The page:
|Applicability||Establishment of voluntary industry and local government targets appears to be of limited value unless progress towards the targets is monitored frequently and some penalty attaches to failure.|
|Reference||Maunsell Pty. Ltd. (1994) Monitoring of Performance against Waste Minimisation and Recycling Targets. Final Report, prepared for EPA.|
|Initiative||Queensland Tyre Recycling Program|
|Type of Initiative||Financial incentives, regulation|
|Description||Disposal of the large volume of tyres discarded every year is an increasing problem. Some unscrupulous operators charge firms to remove unwanted tyres, then dispose of the tyres in abandoned buildings, quarries and mines. As a result of several large fires of abandoned tyres, Queensland instituted a multiprong program. It classified tyres as a regulated waste under the Environment Protection Act, meaning that transport, storage and disposal of all tyres is regulated. It forced those who illegally disposed of tyres to recover them at their own cost. It worked with industry, establishing a Draft Code of Practice and a Recycling Industrial Incentives Scheme.
The incentive scheme assists companies in developing technology and equipment for use of recycled tyre materials. It provides 50 percent funding to industries participating in the National Industry Extension Service (NIES) program. As part of the program, companies initial develop business and export plans, then progress to more detailed development of material product design programs.
|Results of Initiative||Illegal dumping of tyres appears to be much less of a problem than prior to the initiation of the program. Reuse and recycling still haven't progressed to a point where they are able to handle the majority of the tyres disposed of. Retreading only handles about 18 to 25 percent of discarded tyres. Several industries have developed with the assistance of the incentive scheme, including: Leaky Pipe Australia, which manufactures perforated garden hose and Master Fibre, which is producing matting for use in playgrounds. Other companies are developing equipment for shredding and reusing tyre materials.|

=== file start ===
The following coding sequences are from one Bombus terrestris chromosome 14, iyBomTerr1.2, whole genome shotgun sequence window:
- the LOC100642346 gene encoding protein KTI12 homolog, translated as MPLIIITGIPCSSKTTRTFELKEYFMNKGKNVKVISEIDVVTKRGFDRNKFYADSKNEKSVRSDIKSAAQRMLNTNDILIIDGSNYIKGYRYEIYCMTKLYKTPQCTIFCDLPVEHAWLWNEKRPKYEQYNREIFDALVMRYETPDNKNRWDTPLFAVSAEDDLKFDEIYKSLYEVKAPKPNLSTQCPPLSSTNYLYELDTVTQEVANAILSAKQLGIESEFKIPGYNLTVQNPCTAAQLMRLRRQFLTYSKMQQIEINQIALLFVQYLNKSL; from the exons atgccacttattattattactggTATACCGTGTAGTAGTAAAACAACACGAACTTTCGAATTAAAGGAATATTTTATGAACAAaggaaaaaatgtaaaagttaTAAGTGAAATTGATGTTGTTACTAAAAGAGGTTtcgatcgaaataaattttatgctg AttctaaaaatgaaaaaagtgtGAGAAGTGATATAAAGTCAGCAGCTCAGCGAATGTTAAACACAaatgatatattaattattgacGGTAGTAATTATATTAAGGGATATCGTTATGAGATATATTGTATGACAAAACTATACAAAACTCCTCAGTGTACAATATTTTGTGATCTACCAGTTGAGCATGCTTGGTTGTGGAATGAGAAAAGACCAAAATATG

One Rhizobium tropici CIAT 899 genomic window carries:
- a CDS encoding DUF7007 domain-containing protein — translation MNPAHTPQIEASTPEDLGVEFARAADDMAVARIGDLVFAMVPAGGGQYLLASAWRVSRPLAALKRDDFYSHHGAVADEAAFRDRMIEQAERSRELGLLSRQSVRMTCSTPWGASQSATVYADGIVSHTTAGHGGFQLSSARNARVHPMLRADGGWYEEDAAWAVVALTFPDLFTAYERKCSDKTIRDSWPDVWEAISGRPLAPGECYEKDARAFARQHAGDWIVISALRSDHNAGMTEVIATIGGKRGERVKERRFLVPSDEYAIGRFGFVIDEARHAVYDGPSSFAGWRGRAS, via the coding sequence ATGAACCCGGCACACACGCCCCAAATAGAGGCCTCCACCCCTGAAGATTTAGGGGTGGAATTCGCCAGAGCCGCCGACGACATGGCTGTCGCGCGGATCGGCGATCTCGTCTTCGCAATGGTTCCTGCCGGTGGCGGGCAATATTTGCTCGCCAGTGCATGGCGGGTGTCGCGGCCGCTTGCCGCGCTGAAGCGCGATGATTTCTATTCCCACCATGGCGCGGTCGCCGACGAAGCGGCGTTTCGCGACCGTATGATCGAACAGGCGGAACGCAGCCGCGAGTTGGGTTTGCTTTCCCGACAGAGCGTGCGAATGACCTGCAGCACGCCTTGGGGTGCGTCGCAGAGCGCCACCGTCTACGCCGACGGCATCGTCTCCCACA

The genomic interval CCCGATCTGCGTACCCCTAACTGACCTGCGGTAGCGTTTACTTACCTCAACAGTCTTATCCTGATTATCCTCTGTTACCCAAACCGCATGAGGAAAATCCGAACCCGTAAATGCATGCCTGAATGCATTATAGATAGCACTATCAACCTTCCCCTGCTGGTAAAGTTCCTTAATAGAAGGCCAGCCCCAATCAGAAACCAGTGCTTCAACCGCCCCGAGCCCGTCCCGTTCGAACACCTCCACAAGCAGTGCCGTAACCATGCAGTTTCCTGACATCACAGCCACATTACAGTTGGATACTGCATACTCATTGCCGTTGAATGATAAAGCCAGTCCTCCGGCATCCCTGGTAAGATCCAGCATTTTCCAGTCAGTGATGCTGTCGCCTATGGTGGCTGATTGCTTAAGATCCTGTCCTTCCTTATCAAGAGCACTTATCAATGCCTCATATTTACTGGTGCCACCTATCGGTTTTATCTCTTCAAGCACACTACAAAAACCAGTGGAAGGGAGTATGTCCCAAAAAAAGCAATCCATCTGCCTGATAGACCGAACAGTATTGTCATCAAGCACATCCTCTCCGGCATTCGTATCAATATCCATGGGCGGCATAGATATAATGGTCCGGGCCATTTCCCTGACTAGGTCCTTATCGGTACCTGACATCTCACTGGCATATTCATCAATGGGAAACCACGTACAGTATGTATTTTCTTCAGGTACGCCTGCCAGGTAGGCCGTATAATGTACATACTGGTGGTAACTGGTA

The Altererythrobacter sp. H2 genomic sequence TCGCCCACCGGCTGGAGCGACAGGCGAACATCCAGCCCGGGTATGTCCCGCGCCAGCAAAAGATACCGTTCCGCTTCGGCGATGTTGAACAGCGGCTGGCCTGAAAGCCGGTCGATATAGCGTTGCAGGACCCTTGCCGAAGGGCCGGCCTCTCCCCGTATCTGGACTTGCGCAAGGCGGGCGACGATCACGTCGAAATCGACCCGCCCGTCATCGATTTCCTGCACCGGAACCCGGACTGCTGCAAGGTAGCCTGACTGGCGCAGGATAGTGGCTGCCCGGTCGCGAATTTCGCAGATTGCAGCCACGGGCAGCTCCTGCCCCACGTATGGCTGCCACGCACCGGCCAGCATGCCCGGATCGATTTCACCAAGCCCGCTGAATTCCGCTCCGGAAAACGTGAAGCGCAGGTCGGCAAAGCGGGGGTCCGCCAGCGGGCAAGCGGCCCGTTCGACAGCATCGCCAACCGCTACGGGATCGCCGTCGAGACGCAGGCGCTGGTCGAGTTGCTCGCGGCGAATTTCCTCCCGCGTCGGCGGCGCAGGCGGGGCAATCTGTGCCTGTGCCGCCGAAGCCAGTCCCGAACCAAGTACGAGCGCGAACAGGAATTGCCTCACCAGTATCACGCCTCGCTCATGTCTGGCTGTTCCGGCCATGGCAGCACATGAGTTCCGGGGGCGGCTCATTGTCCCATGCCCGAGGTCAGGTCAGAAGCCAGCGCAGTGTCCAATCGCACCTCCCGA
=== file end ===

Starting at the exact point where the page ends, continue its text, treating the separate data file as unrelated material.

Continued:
|Influences on Outcome||Local industry is unwilling to take responsibility for imported tyres and to make long term voluntary commitments, so a more formal regulatory approach was needed to obtain action.|
|Applicability||May be applicable in other locations.|
|Reference||Muller, W. , Queensland Department of Environment and Heritage (1995), personal communication.|
|Initiative||Recycle Maroochy Program|
|Location||Maroochy Shire, Queensland|
|Date||ongoing since 1993|
|Initiator||Maroochy Shire Council|
|Type of Initiative||Financial incentives|
|Description||To encourage maximum costeffective recycling, the Council adopted an scheme which provides rate rebates to householders who recycle. It provides homes with a 240 litre recycling bin fitted with a transponder that transmits data on the bin number to an onboard reader on the collection truck. Rebates against rates are credited in the amount of $20 for 20 or more collections, $15 for 15 to 20 collections, and $10 for 10 to 15 collections. A Recycling Guide explains the scheme and describes what happens to each of the products collected. The scheme was publicised by local media, public events, and pamphlets sent out with rate notices.|
|Results of Initiative||The scheme has been successful and profitable for the Council. Over 95 percent of residents participate in the recycling. Despite the presence of large numbers of holiday homes, the average presentation rate is 76 percent per collection day. The average recycling bin yields 6.5 kilograms of materials each collection; paper is not collected. In the first three years of operation, over 10,000 tonnes of recyclables was collected, sorted and sold. That represents about 20 percent of the domestic waste stream. The Council has made an income from the scheme of $1,200,000.|
|Influences on Outcome||unknown|
|Applicability||Appears to be applicable in other locations.|